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"Rotten Trade" conference examines global organs trafficking

– The global trafficking of human bodies and body parts will be the focus of a Rotten Trade conference on Thursday, April 24, at the University of California, Berkeley. Scholars, bioethicists, human rights activists and transplant surgeons will participate in the event, which is free and open to the public.

Participants will report on issues related to the trafficking and associated corruption, as well as the buying and selling of blood and individual organs via a "transplant tourism" network. The goal, organizers say, is to bring attention to organ trafficking as a subset of a larger global problem in human trafficking.

The previous day (Wednesday, April 23), Nancy Scheper-Hughes, a UC Berkeley medical anthropologist and founder of Organs Watch, a UC Berkeley-based medical human rights organization, will give a 5 p.m. talk, "Beyond Bio-Ethics: Global Justice and the Traffic in Organs," at Wheeler Hall Auditorium. The lecture is one of UC Berkeley's two prestigious Faculty Research Lectures being given in 2003.

Slides and film segments of actual organ trafficking in the Middle East and the Philippines will accompany Scheper-Hughes' talk, which will explore the failure of bioethics and human rights organizations to address medical human rights abuses.

Scheper-Hughes says the world is in a "post-human era," where there is an erosion taking place of the western concept of the human body's integrity and dignity. Humans view the body as theirs to buy - or sell - at will, she adds, and that view is hardly challenged by bioethicists because so many of them have been co-opted by the medical establishment.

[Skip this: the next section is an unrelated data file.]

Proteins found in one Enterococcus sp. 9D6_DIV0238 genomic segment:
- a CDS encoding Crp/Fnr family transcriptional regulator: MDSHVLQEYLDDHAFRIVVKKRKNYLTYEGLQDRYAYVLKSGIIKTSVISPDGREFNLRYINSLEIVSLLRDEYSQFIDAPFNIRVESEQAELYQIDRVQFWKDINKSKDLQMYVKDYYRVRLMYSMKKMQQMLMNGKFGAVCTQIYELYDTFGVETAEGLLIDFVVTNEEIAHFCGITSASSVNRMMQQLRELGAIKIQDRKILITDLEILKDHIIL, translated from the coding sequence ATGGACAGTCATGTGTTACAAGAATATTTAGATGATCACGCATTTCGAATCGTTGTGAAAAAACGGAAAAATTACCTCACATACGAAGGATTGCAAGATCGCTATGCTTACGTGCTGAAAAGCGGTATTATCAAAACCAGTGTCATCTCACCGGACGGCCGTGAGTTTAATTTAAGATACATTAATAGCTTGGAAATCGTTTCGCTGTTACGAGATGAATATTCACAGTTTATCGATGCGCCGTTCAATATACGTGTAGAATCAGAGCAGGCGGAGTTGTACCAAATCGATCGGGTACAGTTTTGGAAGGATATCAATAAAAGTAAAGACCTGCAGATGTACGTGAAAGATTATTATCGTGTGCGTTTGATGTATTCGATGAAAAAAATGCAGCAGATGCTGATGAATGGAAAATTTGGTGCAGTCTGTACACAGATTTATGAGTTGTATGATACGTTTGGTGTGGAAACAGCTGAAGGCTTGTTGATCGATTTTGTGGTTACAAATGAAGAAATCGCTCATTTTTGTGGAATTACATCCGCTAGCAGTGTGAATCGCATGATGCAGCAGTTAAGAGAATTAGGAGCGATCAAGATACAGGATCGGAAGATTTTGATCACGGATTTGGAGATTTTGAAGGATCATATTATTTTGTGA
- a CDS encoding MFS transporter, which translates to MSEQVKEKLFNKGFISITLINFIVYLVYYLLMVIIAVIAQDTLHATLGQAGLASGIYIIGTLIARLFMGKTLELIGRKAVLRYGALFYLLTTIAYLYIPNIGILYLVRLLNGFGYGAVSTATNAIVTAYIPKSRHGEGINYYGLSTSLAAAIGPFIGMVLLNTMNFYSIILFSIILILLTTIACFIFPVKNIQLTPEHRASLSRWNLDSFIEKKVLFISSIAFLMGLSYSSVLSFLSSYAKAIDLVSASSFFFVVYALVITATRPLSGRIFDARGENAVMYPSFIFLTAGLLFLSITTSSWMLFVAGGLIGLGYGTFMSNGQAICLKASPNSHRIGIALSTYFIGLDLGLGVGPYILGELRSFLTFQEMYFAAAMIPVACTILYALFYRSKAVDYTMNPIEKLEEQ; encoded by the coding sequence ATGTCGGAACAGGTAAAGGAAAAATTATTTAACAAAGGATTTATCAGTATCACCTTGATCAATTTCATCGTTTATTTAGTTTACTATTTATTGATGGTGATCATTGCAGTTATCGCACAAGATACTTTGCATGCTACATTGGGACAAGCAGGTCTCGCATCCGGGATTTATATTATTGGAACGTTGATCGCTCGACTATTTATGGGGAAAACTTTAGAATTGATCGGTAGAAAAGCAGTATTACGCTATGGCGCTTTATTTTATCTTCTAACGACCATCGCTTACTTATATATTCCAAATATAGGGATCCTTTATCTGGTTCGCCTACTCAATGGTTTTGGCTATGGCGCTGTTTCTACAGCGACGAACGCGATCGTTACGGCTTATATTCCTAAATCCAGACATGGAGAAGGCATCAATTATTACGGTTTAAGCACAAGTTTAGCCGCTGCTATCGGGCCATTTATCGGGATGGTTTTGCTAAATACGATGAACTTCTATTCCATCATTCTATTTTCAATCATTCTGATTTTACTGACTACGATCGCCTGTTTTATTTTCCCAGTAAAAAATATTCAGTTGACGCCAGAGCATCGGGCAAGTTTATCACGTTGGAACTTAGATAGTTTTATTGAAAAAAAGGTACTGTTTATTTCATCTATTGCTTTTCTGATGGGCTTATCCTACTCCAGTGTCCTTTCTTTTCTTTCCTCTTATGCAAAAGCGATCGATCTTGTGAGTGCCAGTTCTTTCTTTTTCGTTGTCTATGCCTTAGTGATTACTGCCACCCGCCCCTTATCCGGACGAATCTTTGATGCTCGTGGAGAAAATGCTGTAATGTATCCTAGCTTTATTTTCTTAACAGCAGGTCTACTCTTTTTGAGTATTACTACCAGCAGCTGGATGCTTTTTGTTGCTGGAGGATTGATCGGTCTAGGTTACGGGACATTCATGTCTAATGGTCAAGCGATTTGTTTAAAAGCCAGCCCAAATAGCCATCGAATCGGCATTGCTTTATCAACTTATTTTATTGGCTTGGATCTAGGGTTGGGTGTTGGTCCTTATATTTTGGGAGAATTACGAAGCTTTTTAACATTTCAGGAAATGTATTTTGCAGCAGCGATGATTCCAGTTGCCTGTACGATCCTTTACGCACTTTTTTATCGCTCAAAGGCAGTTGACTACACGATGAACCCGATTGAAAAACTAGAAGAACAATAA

"Bioethics is about as unregulated as the kidney trade," she says.

The medical human rights abuses associated with the organ trade, she adds, are a "new form of human trafficking and human bondage."

Specific topics at the April 24 conference will include:

  • A new "global Mafia" harming people and communities
  • China's AIDS epidemic and the related market for blood transfusions
  • Ethical dilemmas surrounding the ongoing treatment of patients who have knowingly received organs from executed prisoners in China, and medical system complicity in the executions
  • The trafficking of women in Eastern Europe
  • Nigerian "Dear Trusted Friend" scams
  • Sweatshops and slave labor around the world
  • The social and economic consequences of kidney selling in India
The keynote speaker at the Rotten Trade conference will be Jane Schneider, a renowned anthropologist with the City University of New York's Graduate Center and a leading authority on the Sicilian Mafia. Schneider, author with husband Peter Schneider of "Reversible Destiny: Mafia, Antimafia and the Struggle in Palermo" (UC Press, 2003), will talk about the globalization of the Mafia.

Other speakers will include Charles Kernaghan, director of the National Labor Committee in New York City and an authority on child labor in the global economy; Dr. Ash Sehgal of Case Western Reserve Medical School and author of a study on Indians who have sold their kidneys; and Chung To of the Chi Heng Foundation for human rights in Hong Kong.

To will be joined in his talk by Kathleen Erwin of UC San Francisco. She will discuss profit motives and unhygienic practices at provincial blood stations and black market blood centers in rural China that have created an AIDS epidemic in those regions. In some villages there, more than 60 percent of the adult population is HIV positive. To will present a slide show and discuss the impact of the AIDS epidemic in China, as seen through the lives of villagers and AIDS orphans with whom he has worked.

Thomas Diflo, a New York University Medical Center doctor who has treated patients who received kidneys from executed prisoners in China, will present a report on ethical conflicts stemming from that practice.

Other authorities from UC Berkeley and experts from UCLA also will join the conference.

Organizers say the program, sponsored by the campus-based Organs Watch, will explore the underside of free trade's increase in consumer choices, a decreasing number of regulatory barriers, and more efficiently operating markets.